Gaming your way to non-trivial results

In 2005, in a posting on Reality War Games, I suggested the possibility that a well equipped military might create an on-line game that recruited gamers from around the world to participate in the simulation of a planned, real-life, military offensive. Something of much the same kind has just been announced in a paper (doi:10.1038/nsmb.2119) published in the journal, Nature Structural and Molecular Biology.

Online players of the protein folding game Foldit were awarded points for producing progressively more accurate models of the protein known as M-PMV retroviral protease. Players scored points according to the energy state of the protein fold that they produced. The lower the energy state of the folded protein, the higher a player’s score. The Foldit players were able to generate models of sufficient quality that it was then possible to build on those models to determine the actual structure of the protein. So, the idea no longer seems so remote that the next massively parallel multi-player online game that you join will actually be a rehersal for World War III.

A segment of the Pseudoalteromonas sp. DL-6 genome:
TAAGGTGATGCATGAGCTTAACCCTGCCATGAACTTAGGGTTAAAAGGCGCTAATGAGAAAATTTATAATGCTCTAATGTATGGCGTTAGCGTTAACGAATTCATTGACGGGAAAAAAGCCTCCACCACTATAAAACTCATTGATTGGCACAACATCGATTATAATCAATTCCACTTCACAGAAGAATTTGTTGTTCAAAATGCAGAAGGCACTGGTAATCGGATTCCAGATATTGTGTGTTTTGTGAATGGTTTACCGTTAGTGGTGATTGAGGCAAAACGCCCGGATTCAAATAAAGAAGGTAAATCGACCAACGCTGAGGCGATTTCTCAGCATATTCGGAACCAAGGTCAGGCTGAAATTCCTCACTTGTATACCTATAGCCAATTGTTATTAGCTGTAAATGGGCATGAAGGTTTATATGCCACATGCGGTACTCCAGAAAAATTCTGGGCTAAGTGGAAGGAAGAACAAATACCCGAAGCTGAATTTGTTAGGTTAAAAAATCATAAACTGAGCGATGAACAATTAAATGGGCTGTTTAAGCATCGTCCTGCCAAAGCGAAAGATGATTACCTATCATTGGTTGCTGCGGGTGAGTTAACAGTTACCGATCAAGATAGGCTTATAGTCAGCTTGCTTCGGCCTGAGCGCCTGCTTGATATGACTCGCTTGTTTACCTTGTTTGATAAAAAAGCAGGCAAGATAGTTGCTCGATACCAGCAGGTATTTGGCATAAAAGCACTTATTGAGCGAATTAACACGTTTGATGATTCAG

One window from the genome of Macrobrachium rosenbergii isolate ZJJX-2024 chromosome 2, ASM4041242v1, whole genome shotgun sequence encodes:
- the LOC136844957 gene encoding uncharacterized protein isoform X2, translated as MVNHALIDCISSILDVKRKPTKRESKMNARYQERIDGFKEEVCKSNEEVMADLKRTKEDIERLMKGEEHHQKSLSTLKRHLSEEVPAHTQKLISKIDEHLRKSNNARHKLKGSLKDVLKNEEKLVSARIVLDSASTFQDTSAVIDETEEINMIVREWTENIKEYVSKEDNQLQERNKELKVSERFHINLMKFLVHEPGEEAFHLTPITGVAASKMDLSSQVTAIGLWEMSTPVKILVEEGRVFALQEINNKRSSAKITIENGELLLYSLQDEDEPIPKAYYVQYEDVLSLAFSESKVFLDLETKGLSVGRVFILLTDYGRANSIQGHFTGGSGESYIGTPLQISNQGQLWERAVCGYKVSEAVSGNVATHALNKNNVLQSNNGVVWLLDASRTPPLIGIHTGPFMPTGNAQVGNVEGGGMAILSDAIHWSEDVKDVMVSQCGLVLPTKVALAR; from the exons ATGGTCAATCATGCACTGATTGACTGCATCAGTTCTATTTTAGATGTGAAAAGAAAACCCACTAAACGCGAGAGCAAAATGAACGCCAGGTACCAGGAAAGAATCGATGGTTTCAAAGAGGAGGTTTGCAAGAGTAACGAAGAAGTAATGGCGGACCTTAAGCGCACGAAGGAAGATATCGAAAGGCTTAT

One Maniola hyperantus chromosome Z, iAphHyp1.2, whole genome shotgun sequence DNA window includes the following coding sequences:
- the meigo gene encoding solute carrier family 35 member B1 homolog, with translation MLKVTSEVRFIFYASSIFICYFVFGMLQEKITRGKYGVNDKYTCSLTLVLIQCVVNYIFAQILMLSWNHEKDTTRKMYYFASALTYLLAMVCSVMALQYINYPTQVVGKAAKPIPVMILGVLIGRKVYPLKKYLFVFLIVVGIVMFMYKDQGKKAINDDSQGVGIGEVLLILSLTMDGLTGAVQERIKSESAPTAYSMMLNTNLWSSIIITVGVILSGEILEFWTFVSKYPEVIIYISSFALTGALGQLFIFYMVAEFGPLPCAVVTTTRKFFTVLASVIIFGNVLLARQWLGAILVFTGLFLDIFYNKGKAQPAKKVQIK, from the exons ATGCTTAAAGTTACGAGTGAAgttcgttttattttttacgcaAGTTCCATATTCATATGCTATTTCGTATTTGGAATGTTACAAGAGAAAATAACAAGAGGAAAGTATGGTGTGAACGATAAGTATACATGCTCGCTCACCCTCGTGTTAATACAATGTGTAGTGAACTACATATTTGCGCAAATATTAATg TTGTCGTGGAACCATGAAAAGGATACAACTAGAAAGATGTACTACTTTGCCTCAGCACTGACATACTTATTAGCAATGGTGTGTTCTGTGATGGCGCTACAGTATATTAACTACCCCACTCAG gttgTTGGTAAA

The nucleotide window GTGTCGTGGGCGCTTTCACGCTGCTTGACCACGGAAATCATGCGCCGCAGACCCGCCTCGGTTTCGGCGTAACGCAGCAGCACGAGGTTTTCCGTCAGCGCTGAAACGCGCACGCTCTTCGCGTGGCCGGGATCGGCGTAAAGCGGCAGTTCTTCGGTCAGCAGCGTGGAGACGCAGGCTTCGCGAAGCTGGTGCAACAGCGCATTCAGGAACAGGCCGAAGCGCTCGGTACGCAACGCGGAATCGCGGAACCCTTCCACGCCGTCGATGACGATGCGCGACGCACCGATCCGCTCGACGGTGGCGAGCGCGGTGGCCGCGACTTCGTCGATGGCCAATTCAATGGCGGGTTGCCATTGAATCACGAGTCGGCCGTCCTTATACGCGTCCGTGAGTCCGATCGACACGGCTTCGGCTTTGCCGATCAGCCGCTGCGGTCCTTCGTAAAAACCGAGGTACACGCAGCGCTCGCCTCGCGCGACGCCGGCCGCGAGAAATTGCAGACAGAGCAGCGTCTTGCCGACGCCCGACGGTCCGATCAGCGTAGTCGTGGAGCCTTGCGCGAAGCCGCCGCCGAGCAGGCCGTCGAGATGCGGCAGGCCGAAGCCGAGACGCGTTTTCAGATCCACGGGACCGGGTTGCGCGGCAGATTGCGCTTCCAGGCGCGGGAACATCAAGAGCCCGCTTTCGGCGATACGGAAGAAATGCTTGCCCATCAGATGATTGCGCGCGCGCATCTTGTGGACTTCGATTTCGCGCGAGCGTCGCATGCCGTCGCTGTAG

Khatib, F., Dimaio, F., Foldit Contenders Group, Foldit Void Crushers Group, Cooper, S., Kazmierczyk, M., Gilski, M., Krzywda, S., Zabranska, H., Pichova, I., Thompson, J., Popović, Z., Jaskolski, M., & Baker, D. (2011). Crystal structure of a monomeric retroviral protease solved by protein folding game players. Nature Structural and Molecular Biology, doi: 10.1038/nsmb.2119

Contributors: Mark R. Diamond